I always get a bit confused on the difference between a board game and a miniatures game. The WotC Star Wars Miniatures game was a game played with miniature figures, damage counters, cards, dice and on a board (well, the RotS starter came with the battle map on a board...) Board game are defined here by FFG as exactly that. It goes on to define Miniatures game as just games featuring "detailed miniatures" and "tactical decisions". So is there any real difference to them producing a game such as Runebound (this was the only FFG game I played until July this year) and calling it a miniatures game? The distinction seems, to my casual-gamer mind, to be exceptionally blurry so as to be non-existent.
I must admit though - Hellfury, you have a very valid point! I weight it up, and following the announcement that FFG has the license, I thought I'd buy the LotR card game to see "What can I expect from the Star Wars game when it comes out?" (and I had an amazon voucher that almost covered the total cost of the game), and was so impressed I promptly bought all three expansions and am on the hook to continue with this game. Enjoying the LCG concept so much I investigated the Warhammer: Invasion game. And shortly thereafter bought all 21 expansions for that, as well. FFG just having the license for Star Wars, without actually producing any game for it that is available yet, have had nearly £350 in just two weeks off me.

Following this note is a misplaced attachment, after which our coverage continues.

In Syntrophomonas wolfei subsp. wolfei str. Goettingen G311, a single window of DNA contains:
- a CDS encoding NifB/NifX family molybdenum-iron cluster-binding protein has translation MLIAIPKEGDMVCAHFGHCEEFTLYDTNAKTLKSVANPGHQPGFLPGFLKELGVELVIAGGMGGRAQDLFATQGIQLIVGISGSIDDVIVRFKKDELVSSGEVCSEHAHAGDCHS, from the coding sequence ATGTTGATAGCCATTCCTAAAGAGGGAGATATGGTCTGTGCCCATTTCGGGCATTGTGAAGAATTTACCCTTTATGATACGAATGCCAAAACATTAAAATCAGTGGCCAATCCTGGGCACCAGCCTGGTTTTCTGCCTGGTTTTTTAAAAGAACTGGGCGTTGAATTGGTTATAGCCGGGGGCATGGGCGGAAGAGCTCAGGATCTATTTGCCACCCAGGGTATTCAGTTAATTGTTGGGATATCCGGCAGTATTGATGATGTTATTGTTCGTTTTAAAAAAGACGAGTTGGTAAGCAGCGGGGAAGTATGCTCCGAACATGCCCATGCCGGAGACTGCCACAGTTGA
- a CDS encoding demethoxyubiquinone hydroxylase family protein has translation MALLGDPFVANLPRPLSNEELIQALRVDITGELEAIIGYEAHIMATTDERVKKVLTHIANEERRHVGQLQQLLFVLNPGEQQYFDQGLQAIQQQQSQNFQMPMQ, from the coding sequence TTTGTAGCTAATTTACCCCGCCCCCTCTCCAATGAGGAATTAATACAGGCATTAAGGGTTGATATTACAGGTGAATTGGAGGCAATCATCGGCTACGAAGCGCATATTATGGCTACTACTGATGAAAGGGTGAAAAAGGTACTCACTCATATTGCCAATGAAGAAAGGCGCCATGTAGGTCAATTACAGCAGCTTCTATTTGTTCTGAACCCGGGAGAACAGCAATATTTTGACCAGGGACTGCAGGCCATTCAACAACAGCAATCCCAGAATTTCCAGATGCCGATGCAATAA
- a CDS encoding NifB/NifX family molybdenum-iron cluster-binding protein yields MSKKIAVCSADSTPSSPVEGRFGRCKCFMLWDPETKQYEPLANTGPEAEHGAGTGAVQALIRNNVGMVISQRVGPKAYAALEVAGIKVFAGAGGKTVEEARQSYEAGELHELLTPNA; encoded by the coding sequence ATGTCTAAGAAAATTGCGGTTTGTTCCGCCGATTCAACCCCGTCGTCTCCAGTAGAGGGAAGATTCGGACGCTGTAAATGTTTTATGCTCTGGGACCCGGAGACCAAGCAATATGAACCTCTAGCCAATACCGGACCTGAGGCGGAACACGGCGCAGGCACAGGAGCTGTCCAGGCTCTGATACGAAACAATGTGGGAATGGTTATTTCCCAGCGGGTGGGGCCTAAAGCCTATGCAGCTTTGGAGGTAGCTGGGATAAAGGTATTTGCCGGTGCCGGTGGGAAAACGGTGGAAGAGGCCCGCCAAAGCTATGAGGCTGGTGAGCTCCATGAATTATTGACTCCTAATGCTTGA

I can't be the only person this nuts...can I..?
After the announcement, I came to this site to poke around, got curious about the Battlestar Galactica board game, bought it, loved it, bought the first expansion, and am going back to buy the second expansion quite soon. So all-in, that's $100 from me! :)
Why… are these boards… so… slooooooow?
Star Wars announcement is what got me into ffg's version of lord of the rings, now me and my friend have collected every expansion and card to date :)
Wow. I'm glad my assessment was correct, but I honestly didn't expect that many people to agree with me. As for myself, I got figuratively "this close" to buying the LOTR starter set when my local game store was having a sale. I was totally pumped for it; I just didn't have the money.
Just curious if anyone knows the answer to this...I know in the film industry, rights to a character or property can expire if the studio does not make a movie in a certain amout of years. This is why we are seeing a new Spider-Man origin story in 2012...Sony did not want to have the rights the the character go back to Marvel.
Is this the same for the gaming industry? If Hasbro lets the SW property sit on the shelf will the right to the property revert back to LucasFilm?